Lancia & Co. Fabbrica Automobili was founded on 29 November 1906 in Turin by Fiat racing drivers, Vincenzo Lancia (1881-1937) and his friend, Claudio Fogolin (1872-1945). The first car manufactured by Lancia was the “Tipo 51” or “12 HP” (later called “Alfa”), which remained in production from 1907 to 1908.
In 1937, after Vincenzo died, both his wife, Adele Miglietti Lancia, and his son, Gianni Lancia, took over control of the company. They persuaded Vittorio Jano to join as an engineer. Jano had already made a name for himself by designing various Alfa Romeo models, including some of its most successful race cars ever such as the 6C, P2 and P3. His Lancia D50 design was entered the 1954 Spanish Grand Prix, where Alberto Ascari took the pole position and drove the fastest lap. In the 1955 Monaco Grand Prix, Ascari crashed into the harbour after missing a chicane. The remnants of the Lancia team were transferred to Scuderia Ferrari, where Manuel Fangio won the 1956 Formula One World Championship in a Lancia-Ferrari.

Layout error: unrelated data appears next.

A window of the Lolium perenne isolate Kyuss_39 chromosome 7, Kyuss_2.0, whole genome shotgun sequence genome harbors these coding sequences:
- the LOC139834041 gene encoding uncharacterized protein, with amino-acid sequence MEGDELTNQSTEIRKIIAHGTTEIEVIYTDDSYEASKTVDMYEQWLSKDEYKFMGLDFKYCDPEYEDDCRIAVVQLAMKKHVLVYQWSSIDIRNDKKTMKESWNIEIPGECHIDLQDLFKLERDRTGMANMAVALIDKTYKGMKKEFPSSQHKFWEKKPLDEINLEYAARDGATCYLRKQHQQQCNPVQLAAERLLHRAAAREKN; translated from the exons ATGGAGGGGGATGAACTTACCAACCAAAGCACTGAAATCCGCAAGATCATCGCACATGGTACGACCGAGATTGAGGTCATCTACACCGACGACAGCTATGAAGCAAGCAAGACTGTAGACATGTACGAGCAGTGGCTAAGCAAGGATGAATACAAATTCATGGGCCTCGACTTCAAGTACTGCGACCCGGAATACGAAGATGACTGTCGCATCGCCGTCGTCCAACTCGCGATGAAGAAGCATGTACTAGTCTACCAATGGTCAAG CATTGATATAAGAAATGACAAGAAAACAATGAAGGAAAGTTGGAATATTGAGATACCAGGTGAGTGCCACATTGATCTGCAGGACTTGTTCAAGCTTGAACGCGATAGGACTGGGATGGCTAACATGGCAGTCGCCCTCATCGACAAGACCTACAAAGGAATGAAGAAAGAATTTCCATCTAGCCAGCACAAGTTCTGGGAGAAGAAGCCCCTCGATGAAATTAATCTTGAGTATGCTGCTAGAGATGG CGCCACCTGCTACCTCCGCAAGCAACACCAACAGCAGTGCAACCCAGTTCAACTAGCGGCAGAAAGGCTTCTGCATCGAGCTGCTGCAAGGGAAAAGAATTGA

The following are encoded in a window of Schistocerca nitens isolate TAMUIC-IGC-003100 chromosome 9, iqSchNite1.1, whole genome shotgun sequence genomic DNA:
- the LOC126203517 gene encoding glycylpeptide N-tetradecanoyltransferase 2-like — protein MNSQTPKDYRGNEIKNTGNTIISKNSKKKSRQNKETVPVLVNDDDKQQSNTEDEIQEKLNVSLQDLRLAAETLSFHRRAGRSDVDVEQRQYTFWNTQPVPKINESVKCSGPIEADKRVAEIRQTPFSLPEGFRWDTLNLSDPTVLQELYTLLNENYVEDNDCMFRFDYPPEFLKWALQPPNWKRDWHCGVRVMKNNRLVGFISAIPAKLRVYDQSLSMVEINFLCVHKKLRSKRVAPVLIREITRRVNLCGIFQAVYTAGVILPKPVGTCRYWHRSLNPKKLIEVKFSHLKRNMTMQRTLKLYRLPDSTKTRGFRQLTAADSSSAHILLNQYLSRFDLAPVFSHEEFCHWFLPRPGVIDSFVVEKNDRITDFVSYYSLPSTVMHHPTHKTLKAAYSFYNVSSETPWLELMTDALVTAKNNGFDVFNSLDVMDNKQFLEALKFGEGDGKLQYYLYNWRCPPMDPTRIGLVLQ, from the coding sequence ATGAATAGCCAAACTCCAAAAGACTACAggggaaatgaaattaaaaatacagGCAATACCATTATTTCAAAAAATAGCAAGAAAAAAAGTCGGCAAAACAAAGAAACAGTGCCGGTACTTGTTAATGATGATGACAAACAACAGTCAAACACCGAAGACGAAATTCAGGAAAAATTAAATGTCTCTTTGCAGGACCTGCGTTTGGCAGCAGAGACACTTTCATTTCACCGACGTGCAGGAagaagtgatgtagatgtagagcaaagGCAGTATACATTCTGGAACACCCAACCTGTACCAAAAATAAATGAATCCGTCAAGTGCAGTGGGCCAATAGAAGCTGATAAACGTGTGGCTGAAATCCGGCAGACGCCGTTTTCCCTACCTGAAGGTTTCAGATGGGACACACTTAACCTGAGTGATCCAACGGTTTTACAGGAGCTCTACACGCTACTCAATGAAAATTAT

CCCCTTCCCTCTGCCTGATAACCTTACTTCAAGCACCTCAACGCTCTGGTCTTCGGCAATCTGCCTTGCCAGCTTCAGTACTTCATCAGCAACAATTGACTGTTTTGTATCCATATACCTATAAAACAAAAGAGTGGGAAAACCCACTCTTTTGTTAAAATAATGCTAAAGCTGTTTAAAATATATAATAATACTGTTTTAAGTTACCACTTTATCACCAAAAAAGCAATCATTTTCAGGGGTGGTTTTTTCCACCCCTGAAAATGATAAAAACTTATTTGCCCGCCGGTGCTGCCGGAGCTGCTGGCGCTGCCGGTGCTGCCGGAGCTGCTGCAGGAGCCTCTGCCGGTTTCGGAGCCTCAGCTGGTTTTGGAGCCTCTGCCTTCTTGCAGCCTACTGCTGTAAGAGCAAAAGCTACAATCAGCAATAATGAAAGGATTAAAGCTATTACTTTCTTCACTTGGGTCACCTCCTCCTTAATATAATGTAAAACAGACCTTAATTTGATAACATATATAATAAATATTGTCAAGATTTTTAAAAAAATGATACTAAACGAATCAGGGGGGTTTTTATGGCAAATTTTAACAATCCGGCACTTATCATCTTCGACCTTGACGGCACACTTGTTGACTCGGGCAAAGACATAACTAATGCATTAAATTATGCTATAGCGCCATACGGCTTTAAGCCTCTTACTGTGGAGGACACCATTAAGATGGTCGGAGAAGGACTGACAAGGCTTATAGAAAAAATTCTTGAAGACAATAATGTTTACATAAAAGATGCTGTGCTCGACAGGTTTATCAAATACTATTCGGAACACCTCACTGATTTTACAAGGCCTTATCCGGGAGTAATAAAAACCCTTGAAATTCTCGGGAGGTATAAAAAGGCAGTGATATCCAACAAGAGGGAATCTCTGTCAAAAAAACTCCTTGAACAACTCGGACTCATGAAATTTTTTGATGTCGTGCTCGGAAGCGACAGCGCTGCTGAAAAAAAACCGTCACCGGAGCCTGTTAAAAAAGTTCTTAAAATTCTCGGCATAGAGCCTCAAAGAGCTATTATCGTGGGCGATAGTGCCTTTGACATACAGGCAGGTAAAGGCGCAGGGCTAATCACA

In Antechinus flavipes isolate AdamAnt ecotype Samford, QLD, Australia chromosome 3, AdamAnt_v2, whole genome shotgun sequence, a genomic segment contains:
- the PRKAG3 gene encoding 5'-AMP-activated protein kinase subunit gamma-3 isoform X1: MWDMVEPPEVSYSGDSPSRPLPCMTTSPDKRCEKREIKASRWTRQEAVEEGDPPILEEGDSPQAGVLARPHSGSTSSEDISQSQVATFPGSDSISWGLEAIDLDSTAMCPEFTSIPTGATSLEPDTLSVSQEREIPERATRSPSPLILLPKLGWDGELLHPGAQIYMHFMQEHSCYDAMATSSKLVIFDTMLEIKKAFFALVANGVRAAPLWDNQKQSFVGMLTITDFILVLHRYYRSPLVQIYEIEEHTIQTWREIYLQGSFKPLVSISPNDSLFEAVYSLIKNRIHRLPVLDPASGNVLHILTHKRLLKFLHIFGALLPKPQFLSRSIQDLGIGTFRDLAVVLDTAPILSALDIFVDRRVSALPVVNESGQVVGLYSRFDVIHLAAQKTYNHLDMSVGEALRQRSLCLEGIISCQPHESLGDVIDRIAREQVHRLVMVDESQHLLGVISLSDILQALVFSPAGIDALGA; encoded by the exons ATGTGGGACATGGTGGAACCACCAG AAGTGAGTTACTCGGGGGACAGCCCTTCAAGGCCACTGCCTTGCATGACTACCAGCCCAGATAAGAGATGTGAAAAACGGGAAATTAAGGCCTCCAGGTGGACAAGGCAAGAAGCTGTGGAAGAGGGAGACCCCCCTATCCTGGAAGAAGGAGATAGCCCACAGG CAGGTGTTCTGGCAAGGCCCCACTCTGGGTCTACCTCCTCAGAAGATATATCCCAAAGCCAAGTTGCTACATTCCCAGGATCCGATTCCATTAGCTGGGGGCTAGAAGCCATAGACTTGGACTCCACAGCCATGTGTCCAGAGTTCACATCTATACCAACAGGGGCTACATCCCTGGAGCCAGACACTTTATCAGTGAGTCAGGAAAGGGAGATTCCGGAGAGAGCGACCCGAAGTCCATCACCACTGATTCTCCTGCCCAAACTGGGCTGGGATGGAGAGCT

Lancia is renowned in the automotive world for introducing cars with numerous innovations. Lancia premiered the first full-production V6 engine, in the 1950 Aurelia, after earlier industry-leading experiments with V8 and V12 engine configurations. It was also the first manufacturer to produce a V4 engine. Other innovations involved the use of independent suspension in production cars and rear transaxles, which were first fitted to the Aurelia and Flaminia range. This drive for innovation, constant quest for excellence, fixation on quality, complex construction processes and antiquated production machinery meant that all cars essentially had to be hand-made.
During the 1970s and 1980s, Lancia had great success in rallying, winning 11 World Rally Championships. Some of the legendary Lancia motoring successes include the Lancia Zagato, Aurelia, Stratos HF, 037, Delta Integrale and Fulvia.